Blockchain is no longer synonymous with Bitcoin – it is an independent technology capable of doing much more than facilitating Bitcoin transactions. Financial institutions and governments around the world are already adopting Blockchain technology for its many benefits and conveniences. One of these benefits is its anti-money laundering capabilities.
Money laundering gone wild
It is estimated that about USD 2 trillion is laundered each year, and this figure is on a steady rise. Emerging technologies have made it incredibly easy for money-launderers to move their dirty cash around with minimal risk of getting caught. This has created a big problem for financial institutions and governments all over the world. It is also bad for the global economy.
Ironically, the newest way to launder money is using cryptocurrencies such as Bitcoin. Many people attribute this to Blockchain technology, but they are wrong – it is these cryptocurrencies’ shortcomings that make them vulnerable for use in money laundering.
Harnessing the qualities of Blockchain technology for anti-money laundering
The emergence of Blockchain technology promises to revolutionize anti-money laundering systems in a big way. True: Bitcoin is not immune to money laundering and criminal activities. However, Bitcoin is an entirely independent concept from Blockchain technology.
What is Blockchain?
Blockchain is essentially a public ledger than runs on a network of nodes. In the case of Bitcoin, Blockchain technology is used to record all transactions in a private and secure manner. The record is chronological by date and time. It is also immutable. Its best feature, however, is that it is decentralized based on a peer-to-peer approach. Identical copies of the record are stored in a network of nodes which, in most cases, for now, are computers. Each change made to the record has to be authorized and updated on each record.
These and other features make Blockchain technology ideal for combating money laundering in several ways:
As mentioned earlier, each transaction on a blockchain has to be authorized and recorded on each and every copy. Authorization requires a minimal of 51% of the nodes in the block chain’s network to achieve. To this end, any change to a single copy of the record is ineffective and would be easily notable in an audit. The only downside to this feature is that anything running on a Blockchain platform will require a considerable number of decentralized, distributed nodes to be fully secure.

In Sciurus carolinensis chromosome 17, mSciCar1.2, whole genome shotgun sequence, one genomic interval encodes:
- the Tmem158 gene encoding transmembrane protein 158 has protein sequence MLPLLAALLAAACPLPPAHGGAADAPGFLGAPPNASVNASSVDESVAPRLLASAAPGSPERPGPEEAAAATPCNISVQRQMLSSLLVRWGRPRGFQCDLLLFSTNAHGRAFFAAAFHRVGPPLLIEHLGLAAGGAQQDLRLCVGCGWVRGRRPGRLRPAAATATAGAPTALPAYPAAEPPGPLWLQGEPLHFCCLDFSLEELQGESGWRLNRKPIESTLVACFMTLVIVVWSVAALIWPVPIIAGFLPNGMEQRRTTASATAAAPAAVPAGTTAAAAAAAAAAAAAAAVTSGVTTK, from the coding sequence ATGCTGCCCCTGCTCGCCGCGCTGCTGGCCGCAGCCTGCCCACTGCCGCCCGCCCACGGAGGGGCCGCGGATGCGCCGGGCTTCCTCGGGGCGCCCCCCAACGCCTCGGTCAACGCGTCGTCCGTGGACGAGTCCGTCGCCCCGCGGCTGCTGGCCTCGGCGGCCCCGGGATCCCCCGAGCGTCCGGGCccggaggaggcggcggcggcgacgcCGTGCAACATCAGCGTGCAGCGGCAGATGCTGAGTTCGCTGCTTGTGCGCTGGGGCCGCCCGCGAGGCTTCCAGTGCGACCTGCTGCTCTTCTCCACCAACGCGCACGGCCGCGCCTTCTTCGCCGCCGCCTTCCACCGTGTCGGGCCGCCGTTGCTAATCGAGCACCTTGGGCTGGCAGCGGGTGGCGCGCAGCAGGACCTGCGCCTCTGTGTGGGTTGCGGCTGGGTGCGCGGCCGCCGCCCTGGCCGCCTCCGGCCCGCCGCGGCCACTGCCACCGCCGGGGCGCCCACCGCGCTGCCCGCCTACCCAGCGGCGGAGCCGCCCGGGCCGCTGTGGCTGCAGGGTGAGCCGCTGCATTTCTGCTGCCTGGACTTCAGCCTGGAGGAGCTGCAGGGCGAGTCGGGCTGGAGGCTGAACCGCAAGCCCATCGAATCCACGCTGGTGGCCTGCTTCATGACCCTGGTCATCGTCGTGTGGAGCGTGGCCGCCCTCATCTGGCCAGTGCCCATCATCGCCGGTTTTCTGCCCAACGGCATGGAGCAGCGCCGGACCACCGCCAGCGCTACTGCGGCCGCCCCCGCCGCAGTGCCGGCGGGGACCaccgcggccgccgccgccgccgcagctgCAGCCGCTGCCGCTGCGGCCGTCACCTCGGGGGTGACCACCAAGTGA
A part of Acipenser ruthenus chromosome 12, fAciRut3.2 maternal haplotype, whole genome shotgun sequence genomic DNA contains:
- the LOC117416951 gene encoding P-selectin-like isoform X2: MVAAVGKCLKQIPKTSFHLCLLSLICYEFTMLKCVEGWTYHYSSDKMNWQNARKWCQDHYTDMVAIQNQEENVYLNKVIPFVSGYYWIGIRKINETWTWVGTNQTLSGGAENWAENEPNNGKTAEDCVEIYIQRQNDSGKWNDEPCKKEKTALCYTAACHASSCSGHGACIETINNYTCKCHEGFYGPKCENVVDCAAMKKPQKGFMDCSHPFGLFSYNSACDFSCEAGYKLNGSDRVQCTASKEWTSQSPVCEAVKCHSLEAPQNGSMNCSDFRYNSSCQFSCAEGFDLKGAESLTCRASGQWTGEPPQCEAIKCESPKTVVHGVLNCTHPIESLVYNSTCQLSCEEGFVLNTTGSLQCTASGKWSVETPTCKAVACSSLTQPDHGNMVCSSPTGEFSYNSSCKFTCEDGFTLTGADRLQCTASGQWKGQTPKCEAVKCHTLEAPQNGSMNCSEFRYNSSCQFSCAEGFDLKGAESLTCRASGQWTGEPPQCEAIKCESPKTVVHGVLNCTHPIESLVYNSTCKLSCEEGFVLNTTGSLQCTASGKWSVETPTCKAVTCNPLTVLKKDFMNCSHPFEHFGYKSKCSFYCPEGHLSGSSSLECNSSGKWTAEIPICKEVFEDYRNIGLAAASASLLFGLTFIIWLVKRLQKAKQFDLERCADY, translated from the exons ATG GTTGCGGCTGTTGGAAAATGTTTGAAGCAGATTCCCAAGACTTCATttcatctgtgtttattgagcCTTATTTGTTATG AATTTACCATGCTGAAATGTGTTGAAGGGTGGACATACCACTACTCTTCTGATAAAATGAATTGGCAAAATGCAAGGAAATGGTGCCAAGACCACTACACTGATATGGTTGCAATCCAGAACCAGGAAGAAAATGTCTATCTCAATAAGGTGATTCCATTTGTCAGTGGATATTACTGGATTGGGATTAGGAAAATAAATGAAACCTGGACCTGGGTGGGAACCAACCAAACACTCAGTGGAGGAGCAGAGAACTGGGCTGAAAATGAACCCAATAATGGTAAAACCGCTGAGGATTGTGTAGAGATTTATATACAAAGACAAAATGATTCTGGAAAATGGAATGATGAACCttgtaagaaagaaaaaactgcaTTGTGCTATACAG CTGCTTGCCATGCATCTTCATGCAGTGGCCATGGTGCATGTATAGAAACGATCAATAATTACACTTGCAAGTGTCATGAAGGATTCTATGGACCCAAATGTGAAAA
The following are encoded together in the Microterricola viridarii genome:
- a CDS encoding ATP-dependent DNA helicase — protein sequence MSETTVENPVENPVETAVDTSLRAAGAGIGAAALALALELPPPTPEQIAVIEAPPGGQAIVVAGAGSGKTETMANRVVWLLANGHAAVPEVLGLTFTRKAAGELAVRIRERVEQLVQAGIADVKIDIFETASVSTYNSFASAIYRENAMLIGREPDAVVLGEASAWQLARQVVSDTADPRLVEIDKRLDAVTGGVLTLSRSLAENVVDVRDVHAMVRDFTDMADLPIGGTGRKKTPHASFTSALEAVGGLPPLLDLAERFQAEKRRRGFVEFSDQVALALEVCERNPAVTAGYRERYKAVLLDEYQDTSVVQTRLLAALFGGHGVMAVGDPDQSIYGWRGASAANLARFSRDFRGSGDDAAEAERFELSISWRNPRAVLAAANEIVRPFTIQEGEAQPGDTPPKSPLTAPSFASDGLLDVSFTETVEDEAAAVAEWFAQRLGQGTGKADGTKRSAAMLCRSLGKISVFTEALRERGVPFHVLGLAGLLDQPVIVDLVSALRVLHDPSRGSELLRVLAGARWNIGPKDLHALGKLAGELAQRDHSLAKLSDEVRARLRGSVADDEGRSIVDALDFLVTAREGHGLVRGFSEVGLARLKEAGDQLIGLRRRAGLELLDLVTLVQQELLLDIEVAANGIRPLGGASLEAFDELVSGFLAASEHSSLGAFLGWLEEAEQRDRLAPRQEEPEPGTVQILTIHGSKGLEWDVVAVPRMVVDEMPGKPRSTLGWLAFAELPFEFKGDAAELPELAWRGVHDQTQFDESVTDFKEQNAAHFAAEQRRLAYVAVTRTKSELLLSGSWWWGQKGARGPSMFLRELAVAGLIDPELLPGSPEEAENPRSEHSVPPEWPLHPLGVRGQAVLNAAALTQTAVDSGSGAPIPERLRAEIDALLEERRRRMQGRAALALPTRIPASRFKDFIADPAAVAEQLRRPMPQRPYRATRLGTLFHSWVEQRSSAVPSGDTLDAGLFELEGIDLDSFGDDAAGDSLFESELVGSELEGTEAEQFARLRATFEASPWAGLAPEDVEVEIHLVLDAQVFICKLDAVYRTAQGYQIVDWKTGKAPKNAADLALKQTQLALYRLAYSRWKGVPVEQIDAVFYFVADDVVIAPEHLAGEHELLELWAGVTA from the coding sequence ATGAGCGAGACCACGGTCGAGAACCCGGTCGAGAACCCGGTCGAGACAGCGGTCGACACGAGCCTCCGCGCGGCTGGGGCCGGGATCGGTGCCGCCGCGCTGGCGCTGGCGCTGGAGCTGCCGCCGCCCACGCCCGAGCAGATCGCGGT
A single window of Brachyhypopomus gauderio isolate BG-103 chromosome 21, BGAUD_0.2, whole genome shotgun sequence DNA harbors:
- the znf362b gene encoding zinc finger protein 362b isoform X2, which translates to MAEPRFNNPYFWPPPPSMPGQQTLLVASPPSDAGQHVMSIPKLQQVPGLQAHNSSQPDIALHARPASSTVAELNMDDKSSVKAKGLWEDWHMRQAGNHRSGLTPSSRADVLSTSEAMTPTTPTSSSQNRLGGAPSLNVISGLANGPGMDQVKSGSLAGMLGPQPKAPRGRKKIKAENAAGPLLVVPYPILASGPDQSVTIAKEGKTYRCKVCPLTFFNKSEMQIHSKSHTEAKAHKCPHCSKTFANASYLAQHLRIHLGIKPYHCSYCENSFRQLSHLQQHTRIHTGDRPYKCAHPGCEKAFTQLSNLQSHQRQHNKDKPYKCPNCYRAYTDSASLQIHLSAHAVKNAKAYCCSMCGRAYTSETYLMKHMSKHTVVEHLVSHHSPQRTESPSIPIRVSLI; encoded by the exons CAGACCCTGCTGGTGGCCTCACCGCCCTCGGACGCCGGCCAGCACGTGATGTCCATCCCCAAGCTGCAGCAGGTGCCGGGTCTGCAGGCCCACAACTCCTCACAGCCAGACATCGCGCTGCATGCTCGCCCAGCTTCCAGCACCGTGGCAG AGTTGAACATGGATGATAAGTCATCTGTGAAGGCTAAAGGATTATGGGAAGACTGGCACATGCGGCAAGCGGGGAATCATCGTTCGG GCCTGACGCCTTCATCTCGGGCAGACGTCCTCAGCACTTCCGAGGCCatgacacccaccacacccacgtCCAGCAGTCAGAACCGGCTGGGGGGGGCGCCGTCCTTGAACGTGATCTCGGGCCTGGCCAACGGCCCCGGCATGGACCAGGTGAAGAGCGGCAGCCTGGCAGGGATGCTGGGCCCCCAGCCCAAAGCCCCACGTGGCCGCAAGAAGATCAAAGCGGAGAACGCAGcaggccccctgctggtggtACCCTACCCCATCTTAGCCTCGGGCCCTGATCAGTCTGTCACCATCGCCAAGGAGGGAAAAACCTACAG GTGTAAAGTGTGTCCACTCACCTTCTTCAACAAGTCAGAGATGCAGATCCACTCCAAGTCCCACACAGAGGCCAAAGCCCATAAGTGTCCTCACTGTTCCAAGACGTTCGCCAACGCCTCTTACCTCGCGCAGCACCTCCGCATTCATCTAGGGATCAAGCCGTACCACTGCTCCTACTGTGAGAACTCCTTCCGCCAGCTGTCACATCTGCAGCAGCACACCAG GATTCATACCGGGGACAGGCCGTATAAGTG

In the case of Bitcoin, the crypto-coin runs on a Blockchain network comprising millions of computers distributed all over the world. It would take a super-computer with incredible power to hack into this network – the network has not been hacked to-date.
One of the reasons why it is so difficult to crack down on money laundering using the current system is that there is not nearly enough manpower to monitor each and every transaction. Money is laundered in small sums – considering the staggering amount laundered every year, these transactions are just too many to keep track of.
The issue of traceability has already been tackled. However, it is useless without the identity of the individuals behind the transaction. While Bitcoin provides privacy, Blockchain technology itself does not require this. It is possible to require users to provide their identities on any Blockchain network by integrating smart contracts.